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A pilot study of complementary and alternative medicine use in patients with fibromyalgia syndrome

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Author(s): Wall GC | Krypel LL | Miller MJ | Rees DM

Journal: Pharmacy Practice
ISSN 1885-642X

Volume: 5;
Issue: 4;
Start page: 185;
Date: 2007;
Original page

Keywords: Fibromyalgia | Complementary Therapies | United Stated

ABSTRACT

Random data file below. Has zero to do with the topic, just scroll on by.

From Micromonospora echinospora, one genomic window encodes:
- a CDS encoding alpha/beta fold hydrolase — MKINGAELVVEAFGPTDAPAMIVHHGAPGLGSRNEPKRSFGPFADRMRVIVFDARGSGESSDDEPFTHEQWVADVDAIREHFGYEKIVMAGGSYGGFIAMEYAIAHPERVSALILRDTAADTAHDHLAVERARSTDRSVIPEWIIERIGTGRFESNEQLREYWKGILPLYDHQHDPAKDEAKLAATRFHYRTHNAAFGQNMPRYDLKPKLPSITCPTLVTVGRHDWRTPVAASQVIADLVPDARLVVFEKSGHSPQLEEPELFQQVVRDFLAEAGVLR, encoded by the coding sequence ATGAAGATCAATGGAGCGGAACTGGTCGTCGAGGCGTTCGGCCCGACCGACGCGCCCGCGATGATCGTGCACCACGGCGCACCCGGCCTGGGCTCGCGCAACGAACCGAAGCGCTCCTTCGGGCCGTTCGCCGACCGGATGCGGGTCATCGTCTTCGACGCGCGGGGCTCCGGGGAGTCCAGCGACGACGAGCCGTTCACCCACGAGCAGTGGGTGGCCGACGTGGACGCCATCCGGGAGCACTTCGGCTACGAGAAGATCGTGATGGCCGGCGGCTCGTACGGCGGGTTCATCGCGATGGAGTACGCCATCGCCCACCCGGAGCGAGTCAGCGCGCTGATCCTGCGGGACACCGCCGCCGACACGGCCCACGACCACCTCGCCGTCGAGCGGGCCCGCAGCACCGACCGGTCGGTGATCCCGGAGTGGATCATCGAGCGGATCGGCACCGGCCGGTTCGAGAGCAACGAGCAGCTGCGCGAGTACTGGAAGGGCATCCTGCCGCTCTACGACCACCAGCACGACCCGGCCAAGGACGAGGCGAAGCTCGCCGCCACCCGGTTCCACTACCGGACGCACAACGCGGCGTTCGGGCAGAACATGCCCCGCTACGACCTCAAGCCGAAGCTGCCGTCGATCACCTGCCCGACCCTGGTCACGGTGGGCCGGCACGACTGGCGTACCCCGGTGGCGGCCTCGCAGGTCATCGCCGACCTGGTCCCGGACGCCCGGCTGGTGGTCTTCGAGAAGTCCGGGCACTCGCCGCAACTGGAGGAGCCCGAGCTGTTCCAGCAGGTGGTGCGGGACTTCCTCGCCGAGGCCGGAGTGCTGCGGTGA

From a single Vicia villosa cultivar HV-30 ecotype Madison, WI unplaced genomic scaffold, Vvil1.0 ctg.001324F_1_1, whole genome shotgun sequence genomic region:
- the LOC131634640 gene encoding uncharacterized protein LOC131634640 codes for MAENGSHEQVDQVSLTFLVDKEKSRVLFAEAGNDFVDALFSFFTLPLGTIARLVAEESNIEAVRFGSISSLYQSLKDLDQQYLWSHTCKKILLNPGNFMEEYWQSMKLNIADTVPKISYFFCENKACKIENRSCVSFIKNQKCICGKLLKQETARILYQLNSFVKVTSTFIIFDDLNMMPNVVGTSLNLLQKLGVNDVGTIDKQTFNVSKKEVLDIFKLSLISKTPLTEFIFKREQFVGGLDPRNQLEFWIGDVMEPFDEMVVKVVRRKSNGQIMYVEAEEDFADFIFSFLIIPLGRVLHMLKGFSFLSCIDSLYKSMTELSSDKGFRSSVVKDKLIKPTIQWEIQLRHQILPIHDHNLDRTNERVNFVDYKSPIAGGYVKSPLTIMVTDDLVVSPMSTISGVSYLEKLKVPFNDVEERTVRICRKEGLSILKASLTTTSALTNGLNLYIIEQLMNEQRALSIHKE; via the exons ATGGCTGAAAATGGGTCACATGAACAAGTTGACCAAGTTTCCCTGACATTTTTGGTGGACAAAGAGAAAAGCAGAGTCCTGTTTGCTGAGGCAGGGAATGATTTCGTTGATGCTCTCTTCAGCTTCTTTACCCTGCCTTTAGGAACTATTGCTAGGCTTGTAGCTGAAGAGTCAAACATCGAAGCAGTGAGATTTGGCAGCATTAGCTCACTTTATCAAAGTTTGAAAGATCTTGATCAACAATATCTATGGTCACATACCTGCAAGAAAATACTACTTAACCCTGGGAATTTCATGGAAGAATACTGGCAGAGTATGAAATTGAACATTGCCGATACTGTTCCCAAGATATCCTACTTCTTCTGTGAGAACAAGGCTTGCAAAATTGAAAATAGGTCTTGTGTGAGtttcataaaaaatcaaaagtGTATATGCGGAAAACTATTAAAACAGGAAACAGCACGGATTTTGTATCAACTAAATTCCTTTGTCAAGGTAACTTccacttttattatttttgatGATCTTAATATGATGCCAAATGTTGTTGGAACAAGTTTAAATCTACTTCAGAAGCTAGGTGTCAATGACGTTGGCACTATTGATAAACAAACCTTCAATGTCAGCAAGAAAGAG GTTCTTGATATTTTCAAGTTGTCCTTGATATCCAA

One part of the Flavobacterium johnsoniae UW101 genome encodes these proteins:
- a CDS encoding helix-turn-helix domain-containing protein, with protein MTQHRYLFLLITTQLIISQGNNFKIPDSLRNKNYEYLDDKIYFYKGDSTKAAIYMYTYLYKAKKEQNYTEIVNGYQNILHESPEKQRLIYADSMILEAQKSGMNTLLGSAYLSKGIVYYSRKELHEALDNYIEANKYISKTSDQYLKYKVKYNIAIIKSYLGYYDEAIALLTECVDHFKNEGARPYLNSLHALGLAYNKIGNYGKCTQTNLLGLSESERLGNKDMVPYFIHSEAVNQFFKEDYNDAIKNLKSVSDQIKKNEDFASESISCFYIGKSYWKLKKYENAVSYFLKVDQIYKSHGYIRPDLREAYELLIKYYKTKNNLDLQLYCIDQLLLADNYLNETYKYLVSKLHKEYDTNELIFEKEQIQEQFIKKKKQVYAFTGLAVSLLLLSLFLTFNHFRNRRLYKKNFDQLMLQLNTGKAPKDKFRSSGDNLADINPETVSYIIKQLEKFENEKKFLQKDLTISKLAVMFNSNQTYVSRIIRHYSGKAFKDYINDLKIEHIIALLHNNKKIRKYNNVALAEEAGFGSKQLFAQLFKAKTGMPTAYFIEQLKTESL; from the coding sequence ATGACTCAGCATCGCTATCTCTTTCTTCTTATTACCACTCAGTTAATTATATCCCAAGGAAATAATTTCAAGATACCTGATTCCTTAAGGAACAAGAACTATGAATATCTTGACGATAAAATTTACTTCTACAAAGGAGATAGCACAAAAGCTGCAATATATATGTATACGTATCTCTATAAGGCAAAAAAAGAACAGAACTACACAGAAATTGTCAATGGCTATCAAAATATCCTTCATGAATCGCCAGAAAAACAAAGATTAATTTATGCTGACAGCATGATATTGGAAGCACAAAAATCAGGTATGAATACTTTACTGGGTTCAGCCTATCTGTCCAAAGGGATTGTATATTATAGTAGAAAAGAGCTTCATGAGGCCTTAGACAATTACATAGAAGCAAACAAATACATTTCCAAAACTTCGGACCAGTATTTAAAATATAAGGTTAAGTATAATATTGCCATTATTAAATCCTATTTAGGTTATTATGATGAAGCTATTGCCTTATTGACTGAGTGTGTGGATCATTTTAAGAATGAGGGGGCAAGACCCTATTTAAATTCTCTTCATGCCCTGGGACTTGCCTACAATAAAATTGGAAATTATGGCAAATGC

Fibromyalgia syndrome (FMS) is a complex disorder, with primary symptoms of sleep disturbances, pain, and fatigue. FMS is one of the most common reasons for patient visits to a rheumatologist. Previous studies have suggested that complementary and alternative medicine (CAM) use in patients with rheumatic diseases is common, but such data specific to FMS patients is limited. Objective: The following study sought to describe the prevalence of CAM use in a primary care practice of patients with FMS and assess whether these patients discuss CAM use with their physician, physician-extender, and/or pharmacist. Methods: A one-group cross-sectional survey design was implemented in a large, community-based, private physician practice of patients diagnosed with FMS. A self-administered questionnaire was distributed during clinic visits. It solicited information related to demographic characteristics; FMS-specific health background; whether CAM use had been discussed with a health care provider; and the “ever-use” of common types of CAM. Respondents returned the questionnaire via US mail in a postage-paid, self-addressed envelope. Results: A total of 115 surveys were distributed with 54 returned for analysis (47% completion rate). The sample was predominantly female, well educated and had a mean age of 55.6 years. All respondents were White. Most respondents (92.6%) reported using some type of CAM. Exercise (92.2%), chiropractic treatment (48.1%), lifestyle and diet (45.8%), relaxation therapy (44.9%), and dietary and herbal supplements (36.5%) were most commonly reported CAM therapies “ever-used” by respondents. Dietary and herbal supplements with the highest prevalence of “ever-use” were magnesium (19.2%), guaifenesin (11.5%), and methylsulfonylmethane (MSM) (9.6%). Respondents most commonly discussed CAM with the clinic rheumatologist and the primary care physician (53.7% and 38.9%, respectively). Only 14.8% of respondents discussed CAM with a pharmacist. However, a significantly higher proportion of respondents who “ever-used” dietary and herbal supplements discussed CAM with a pharmacist compared to those who never used dietary and herbal supplements [chi square=6.03, p=0.014]. Conclusion: This pilot study suggests that CAM use is common in patients diagnosed with FMS. Compared to other healthcare providers, respondents were least likely to discuss CAM with a pharmacist. However, respondents who used dietary and herbal supplements were more likely to discuss CAM with a pharmacist compared to those who did not, suggesting the potential influence of pharmacist intervention.